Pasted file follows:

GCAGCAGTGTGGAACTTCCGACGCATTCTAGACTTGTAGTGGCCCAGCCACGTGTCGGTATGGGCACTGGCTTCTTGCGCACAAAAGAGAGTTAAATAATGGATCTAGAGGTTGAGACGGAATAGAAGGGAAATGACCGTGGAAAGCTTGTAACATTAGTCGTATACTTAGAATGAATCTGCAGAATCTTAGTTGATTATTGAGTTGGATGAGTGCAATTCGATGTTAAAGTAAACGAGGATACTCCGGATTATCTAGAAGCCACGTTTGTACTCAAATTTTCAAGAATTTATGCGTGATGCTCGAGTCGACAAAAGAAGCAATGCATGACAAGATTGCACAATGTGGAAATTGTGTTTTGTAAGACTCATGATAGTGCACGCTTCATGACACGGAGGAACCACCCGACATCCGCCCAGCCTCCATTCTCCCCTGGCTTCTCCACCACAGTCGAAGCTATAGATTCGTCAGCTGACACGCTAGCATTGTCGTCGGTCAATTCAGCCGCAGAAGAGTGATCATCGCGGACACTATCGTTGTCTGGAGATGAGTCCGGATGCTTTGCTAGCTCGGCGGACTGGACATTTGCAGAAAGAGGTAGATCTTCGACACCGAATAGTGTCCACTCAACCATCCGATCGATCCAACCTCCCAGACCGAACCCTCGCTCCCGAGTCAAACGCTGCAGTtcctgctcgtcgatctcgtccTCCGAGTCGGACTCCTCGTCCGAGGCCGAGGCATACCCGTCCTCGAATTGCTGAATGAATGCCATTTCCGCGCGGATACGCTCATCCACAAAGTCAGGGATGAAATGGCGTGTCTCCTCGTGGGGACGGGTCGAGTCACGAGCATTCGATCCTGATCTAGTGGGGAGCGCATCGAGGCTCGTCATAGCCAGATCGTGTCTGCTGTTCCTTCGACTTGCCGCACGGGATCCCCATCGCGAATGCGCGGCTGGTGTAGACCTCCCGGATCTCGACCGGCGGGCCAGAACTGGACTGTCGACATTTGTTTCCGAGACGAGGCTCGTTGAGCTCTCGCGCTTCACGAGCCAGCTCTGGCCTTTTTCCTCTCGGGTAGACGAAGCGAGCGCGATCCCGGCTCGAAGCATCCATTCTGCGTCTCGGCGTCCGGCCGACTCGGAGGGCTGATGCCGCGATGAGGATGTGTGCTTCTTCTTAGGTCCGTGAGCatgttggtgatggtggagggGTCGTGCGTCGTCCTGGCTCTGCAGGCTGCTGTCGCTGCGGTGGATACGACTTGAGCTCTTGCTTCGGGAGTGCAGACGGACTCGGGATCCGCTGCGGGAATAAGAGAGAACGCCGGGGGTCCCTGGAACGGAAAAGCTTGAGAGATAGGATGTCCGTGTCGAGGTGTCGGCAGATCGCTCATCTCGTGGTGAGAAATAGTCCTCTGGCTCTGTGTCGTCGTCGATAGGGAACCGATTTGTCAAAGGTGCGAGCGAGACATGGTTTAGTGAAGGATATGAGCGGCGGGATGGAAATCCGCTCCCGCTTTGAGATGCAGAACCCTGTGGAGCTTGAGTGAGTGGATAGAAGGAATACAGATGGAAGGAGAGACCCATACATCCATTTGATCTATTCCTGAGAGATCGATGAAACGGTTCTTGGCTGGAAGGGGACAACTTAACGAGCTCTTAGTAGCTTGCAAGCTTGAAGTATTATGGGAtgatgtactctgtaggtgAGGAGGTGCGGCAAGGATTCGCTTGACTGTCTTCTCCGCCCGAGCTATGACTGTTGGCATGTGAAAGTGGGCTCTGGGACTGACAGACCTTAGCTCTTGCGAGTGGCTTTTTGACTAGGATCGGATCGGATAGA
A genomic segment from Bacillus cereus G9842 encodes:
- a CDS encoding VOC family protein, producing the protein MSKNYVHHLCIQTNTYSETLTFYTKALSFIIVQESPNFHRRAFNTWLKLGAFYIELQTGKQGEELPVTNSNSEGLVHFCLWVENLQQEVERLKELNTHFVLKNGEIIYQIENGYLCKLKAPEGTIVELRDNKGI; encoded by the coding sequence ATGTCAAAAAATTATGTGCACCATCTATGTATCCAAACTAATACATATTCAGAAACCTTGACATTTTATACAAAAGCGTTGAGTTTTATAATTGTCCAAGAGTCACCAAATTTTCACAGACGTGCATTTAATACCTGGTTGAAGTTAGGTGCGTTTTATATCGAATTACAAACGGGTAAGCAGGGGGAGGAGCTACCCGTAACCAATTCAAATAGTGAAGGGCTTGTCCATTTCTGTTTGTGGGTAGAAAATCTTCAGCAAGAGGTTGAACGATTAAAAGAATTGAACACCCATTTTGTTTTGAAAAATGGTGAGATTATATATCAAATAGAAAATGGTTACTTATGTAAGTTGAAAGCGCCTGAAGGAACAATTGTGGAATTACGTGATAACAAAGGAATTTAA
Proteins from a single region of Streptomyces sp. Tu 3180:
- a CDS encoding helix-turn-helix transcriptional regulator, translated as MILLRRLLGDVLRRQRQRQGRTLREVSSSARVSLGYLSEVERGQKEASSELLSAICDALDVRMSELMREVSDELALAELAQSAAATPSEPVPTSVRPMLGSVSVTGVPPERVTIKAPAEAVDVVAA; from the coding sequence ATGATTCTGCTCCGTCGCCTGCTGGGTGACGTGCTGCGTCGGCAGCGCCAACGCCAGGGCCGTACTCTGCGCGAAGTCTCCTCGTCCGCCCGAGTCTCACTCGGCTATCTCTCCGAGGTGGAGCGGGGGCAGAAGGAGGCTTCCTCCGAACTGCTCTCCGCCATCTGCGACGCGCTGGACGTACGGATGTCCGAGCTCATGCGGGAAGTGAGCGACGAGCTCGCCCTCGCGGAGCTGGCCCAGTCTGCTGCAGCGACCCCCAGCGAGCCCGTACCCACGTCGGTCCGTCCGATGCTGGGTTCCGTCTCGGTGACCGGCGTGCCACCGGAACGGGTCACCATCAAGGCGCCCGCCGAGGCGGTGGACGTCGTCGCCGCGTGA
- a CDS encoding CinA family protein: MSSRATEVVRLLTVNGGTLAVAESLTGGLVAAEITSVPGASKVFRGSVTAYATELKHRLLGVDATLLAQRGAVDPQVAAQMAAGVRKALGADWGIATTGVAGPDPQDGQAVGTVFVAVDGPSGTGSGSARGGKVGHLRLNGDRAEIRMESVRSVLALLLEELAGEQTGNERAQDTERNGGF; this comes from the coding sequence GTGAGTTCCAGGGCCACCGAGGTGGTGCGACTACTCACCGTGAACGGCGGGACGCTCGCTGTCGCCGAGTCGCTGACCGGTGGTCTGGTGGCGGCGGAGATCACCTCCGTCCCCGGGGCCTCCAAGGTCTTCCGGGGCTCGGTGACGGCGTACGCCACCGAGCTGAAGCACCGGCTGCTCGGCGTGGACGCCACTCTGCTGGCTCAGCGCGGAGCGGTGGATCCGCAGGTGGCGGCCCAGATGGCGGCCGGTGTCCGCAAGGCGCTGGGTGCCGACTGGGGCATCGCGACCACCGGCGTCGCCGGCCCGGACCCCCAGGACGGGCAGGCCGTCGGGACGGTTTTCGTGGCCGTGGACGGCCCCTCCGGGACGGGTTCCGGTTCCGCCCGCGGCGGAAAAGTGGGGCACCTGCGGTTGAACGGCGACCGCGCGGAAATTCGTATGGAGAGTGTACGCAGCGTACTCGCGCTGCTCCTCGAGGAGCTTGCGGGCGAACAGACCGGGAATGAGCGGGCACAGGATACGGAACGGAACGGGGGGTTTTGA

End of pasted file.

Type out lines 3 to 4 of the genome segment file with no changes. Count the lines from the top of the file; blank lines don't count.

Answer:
- a CDS encoding VOC family protein, producing the protein MSKNYVHHLCIQTNTYSETLTFYTKALSFIIVQESPNFHRRAFNTWLKLGAFYIELQTGKQGEELPVTNSNSEGLVHFCLWVENLQQEVERLKELNTHFVLKNGEIIYQIENGYLCKLKAPEGTIVELRDNKGI; encoded by the coding sequence ATGTCAAAAAATTATGTGCACCATCTATGTATCCAAACTAATACATATTCAGAAACCTTGACATTTTATACAAAAGCGTTGAGTTTTATAATTGTCCAAGAGTCACCAAATTTTCACAGACGTGCATTTAATACCTGGTTGAAGTTAGGTGCGTTTTATATCGAATTACAAACGGGTAAGCAGGGGGAGGAGCTACCCGTAACCAATTCAAATAGTGAAGGGCTTGTCCATTTCTGTTTGTGGGTAGAAAATCTTCAGCAAGAGGTTGAACGATTAAAAGAATTGAACACCCATTTTGTTTTGAAAAATGGTGAGATTATATATCAAATAGAAAATGGTTACTTATGTAAGTTGAAAGCGCCTGAAGGAACAATTGTGGAATTACGTGATAACAAAGGAATTTAA
Proteins from a single region of Streptomyces sp. Tu 3180: